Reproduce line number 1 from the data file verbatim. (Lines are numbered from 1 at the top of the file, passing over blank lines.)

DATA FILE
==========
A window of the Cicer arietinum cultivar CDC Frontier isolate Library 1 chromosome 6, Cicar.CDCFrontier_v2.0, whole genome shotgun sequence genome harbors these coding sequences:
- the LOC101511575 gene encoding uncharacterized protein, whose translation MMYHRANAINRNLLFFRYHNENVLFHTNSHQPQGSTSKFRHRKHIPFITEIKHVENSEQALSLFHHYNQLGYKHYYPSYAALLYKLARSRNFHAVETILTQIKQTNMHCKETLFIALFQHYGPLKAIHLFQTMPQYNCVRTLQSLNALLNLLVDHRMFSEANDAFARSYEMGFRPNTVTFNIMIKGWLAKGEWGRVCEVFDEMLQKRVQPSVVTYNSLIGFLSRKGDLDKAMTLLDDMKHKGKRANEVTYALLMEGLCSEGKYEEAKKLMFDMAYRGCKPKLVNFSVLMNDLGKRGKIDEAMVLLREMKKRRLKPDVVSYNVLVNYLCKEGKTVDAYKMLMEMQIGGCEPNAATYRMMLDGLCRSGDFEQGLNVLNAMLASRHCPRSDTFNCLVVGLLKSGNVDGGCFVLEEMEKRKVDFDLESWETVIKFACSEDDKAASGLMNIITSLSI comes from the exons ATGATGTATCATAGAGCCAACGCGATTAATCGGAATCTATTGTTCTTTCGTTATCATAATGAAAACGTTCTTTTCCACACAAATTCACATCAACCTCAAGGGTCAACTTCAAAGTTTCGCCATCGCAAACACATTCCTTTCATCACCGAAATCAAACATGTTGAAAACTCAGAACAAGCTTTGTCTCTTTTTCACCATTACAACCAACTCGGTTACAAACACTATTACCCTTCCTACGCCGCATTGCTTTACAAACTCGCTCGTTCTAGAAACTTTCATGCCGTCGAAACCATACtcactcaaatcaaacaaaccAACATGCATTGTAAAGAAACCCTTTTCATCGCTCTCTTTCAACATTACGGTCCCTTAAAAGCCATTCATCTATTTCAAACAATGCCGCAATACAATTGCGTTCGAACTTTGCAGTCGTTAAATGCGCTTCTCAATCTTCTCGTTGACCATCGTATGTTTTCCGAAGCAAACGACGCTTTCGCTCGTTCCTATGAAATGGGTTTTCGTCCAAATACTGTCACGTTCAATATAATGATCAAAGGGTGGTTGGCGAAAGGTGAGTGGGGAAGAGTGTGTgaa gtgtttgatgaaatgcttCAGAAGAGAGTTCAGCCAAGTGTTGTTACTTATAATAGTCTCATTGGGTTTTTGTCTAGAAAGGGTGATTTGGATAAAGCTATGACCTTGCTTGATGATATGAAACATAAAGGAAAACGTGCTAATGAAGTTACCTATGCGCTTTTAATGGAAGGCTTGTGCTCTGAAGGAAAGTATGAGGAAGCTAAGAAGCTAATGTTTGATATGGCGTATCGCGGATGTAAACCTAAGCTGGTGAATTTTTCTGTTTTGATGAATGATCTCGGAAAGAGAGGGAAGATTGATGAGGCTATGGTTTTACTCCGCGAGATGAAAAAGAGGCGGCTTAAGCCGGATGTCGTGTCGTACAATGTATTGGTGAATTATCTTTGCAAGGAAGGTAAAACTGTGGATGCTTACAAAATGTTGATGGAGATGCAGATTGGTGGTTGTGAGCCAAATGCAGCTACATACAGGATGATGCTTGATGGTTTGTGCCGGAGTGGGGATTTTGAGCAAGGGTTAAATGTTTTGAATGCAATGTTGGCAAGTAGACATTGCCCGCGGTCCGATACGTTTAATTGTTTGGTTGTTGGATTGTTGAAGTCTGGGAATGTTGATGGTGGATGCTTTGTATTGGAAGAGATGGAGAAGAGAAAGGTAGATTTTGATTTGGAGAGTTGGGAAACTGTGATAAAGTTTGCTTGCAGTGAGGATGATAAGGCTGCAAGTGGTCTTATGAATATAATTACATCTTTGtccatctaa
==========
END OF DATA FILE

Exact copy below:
A window of the Cicer arietinum cultivar CDC Frontier isolate Library 1 chromosome 6, Cicar.CDCFrontier_v2.0, whole genome shotgun sequence genome harbors these coding sequences: